Tragedy Stikes Northern Border: 2 IDF Soldiers Killed in Grenade Explosion

“And thou shalt love Hashem thy God with all thy heart, and with all thy soul, and with all thy might.” Deuteronomy 6:5 (The Israel Bible™)

lone soldier from the United States, was killed on the Syrian border on Sunday morning when a hand grenade went off during a routine patrol. A Druze soldier was also killed in the blast, while three other soldiers were wounded in the incident, one of them seriously. Army officials are investigating whether the grenade was detonated accidentally or deliberately.

According to a senior IDF source, an IDF David light armored vehicle, carrying both soldiers and a commander from the 601 battalion, arrived at an army post near the town of Majdal Shams on Mount Hermon at approximately 7 A.M. after returning from a patrol in a military jeep. The soldiers, from the IDF’s Combat Engineering Brigade, were in the area to secure a border road.

The jeep reportedly came to stop about a meter away from the position’s concrete wall. “At this stage, a conversation began, and the driver exited the vehicle, holding the grenade,” the source said.

Sergeant Shlomo Zalman Rindenow. (Photo: Facebook)
Sergeant Shlomo Zalman Rindenow. (Photo: Facebook)

After exiting the vehicle, the driver walked towards the front, still holding the grenade. The lone soldier who was part of the checkpoint personnel, stood between the jeep and the wall. Suddenly, the hand grenade went off, killing both the lone soldier and the driver instantly.

“We do not understand the circumstances of this event yet,” the source continued. “The commander of the David vehicle then opened his door. That was when the blast occurred.”

An IDF Spokesperson’s Unit official identified the soldier who was guarding the post as Sergeant Shlomo Zalman Rindenow, 20, from New Jersey. Rindenow came to Israel on his own two years ago and did volunteer work raising and training rescue dogs in the community of Tapuah in Samaria. He later enlisted in the army, following in the footsteps of his five brothers, who served as combat soldiers.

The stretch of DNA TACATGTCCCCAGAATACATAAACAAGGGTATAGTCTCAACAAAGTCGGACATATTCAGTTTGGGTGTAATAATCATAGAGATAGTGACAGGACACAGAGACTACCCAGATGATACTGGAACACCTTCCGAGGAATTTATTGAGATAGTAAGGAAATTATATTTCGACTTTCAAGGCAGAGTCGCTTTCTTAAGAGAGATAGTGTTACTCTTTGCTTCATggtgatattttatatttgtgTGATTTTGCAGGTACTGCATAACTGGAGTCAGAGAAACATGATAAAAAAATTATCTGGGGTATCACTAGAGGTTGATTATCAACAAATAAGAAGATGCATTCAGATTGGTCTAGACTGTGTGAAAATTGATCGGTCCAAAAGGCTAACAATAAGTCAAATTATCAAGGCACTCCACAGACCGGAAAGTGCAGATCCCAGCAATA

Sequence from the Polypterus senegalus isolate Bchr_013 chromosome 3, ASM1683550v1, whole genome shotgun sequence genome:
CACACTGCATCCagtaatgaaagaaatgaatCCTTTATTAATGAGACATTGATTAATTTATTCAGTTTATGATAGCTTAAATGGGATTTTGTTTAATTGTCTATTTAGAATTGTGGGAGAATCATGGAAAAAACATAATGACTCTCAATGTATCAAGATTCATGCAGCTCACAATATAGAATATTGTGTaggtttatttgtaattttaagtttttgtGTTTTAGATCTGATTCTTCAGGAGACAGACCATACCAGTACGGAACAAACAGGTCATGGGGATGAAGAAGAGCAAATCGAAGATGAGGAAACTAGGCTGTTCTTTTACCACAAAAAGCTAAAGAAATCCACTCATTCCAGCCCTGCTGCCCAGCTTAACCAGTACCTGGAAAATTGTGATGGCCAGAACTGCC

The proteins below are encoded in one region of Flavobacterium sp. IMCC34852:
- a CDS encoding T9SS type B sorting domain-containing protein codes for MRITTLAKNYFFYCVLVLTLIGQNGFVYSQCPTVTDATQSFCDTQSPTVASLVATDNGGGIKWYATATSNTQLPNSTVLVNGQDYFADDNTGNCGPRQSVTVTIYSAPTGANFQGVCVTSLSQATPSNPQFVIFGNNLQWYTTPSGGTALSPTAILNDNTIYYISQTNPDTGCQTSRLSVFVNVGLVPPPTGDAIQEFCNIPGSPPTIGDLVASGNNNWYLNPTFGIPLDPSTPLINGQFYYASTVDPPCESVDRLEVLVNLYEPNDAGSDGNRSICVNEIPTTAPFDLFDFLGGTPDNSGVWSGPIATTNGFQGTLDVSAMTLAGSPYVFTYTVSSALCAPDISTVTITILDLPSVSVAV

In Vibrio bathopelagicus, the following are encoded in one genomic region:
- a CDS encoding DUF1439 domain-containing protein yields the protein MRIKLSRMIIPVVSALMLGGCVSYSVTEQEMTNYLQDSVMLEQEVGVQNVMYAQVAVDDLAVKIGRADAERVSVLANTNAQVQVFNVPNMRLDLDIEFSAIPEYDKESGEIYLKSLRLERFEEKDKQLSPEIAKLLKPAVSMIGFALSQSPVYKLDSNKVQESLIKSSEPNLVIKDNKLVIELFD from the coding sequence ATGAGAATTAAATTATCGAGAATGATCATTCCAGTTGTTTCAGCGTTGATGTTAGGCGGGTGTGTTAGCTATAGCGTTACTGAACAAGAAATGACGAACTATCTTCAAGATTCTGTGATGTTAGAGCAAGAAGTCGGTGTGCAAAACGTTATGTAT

Rindenow’s friends described him as a “handsome young man who always had a shy smile on his face, an erudite person who loved animals and people.” He is survived by his parents and eight siblings.

The jeep driver was identified as Staff Sgt. Hussam Tafesh, 24, a Druze reserve soldier from the village of Beit Jann. Tafish’s father told Army Radio that his son had replaced a friend as the driver, and was not supposed to take part in operational activity.

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Tafesh is the grandson of Sheikh Abu-Mansour Hassan Tafesh, who served for many years as the caretaker of Nabi Shu’ayb, an important Druze and Muslim shrine near Tiberias. Tafesh’s family is widely known in Beit Jann, and the whole village mourned him on Sunday. He is survived by his parents and five siblings.

“This is a grave and difficult incident,” the source said.

Three other soldiers, including the patrol commander, were wounded in the incident. The patrol commander was evacuated by helicopter to Rambam Medical Center in Haifa, where he was listed in serious condition. The other two, who were lightly wounded by the shockwave, were taken there as well.

Three wounded soldiers are transferred from the Golan to Rambam in Haifa, in moderate to serious conditions, two soldiers were fatally wounded (Photo: Shay Vaknin/TPS)
Three wounded soldiers are transferred from the Golan to Rambam in Haifa, in moderate to serious conditions, two soldiers were fatally wounded (Photo: Shay Vaknin/TPS)

Army officials said that the soldiers’ families had been notified, and issued a statement expressing condolences to the soldiers’ families. “The IDF offers condolences to the bereaved families and will continue supporting them,” the statement said in part.

The reason for the incident is still unknown. Although it appeared to be an accident at first, the possibility of criminal motivation has arisen. OC Northern Command Maj. Gen. Aviv Kochavi has appointed a team of experts to investigate the incident.

“We have to understand why he exited the vehicle holding the grenade,” the source said. “This is something the committee of experts will determine.” While combat soldiers who take part in the clearing of border roads are armed with grenades, drivers of military vehicles are not.

Maj. Gen. Kochavi also ordered that all Northern Command soldiers immediately undergo a refresher course in grenade-handling protocol.

Tzvi Lev and Ariella Mendlowitz contributed to this article.